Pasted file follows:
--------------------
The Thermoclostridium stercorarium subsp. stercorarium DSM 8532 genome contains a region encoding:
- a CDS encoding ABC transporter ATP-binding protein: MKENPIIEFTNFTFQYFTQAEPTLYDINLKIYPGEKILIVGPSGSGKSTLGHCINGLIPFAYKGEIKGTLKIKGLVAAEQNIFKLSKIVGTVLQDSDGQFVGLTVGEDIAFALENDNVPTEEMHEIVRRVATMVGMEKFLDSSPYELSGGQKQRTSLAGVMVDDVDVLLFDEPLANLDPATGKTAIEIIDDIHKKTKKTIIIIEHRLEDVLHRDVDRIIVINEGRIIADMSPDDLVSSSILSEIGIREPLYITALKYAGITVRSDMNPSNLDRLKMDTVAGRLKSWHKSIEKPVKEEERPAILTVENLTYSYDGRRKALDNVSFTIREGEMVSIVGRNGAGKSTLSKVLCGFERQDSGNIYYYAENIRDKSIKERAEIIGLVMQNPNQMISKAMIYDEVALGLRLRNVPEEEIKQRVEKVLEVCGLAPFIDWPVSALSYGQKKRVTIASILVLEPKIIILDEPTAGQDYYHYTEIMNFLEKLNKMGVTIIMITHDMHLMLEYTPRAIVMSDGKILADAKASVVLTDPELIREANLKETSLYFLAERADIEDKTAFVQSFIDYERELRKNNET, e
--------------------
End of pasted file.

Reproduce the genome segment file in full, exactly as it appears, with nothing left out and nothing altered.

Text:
The Thermoclostridium stercorarium subsp. stercorarium DSM 8532 genome contains a region encoding:
- a CDS encoding ABC transporter ATP-binding protein: MKENPIIEFTNFTFQYFTQAEPTLYDINLKIYPGEKILIVGPSGSGKSTLGHCINGLIPFAYKGEIKGTLKIKGLVAAEQNIFKLSKIVGTVLQDSDGQFVGLTVGEDIAFALENDNVPTEEMHEIVRRVATMVGMEKFLDSSPYELSGGQKQRTSLAGVMVDDVDVLLFDEPLANLDPATGKTAIEIIDDIHKKTKKTIIIIEHRLEDVLHRDVDRIIVINEGRIIADMSPDDLVSSSILSEIGIREPLYITALKYAGITVRSDMNPSNLDRLKMDTVAGRLKSWHKSIEKPVKEEERPAILTVENLTYSYDGRRKALDNVSFTIREGEMVSIVGRNGAGKSTLSKVLCGFERQDSGNIYYYAENIRDKSIKERAEIIGLVMQNPNQMISKAMIYDEVALGLRLRNVPEEEIKQRVEKVLEVCGLAPFIDWPVSALSYGQKKRVTIASILVLEPKIIILDEPTAGQDYYHYTEIMNFLEKLNKMGVTIIMITHDMHLMLEYTPRAIVMSDGKILADAKASVVLTDPELIREANLKETSLYFLAERADIEDKTAFVQSFIDYERELRKNNET, e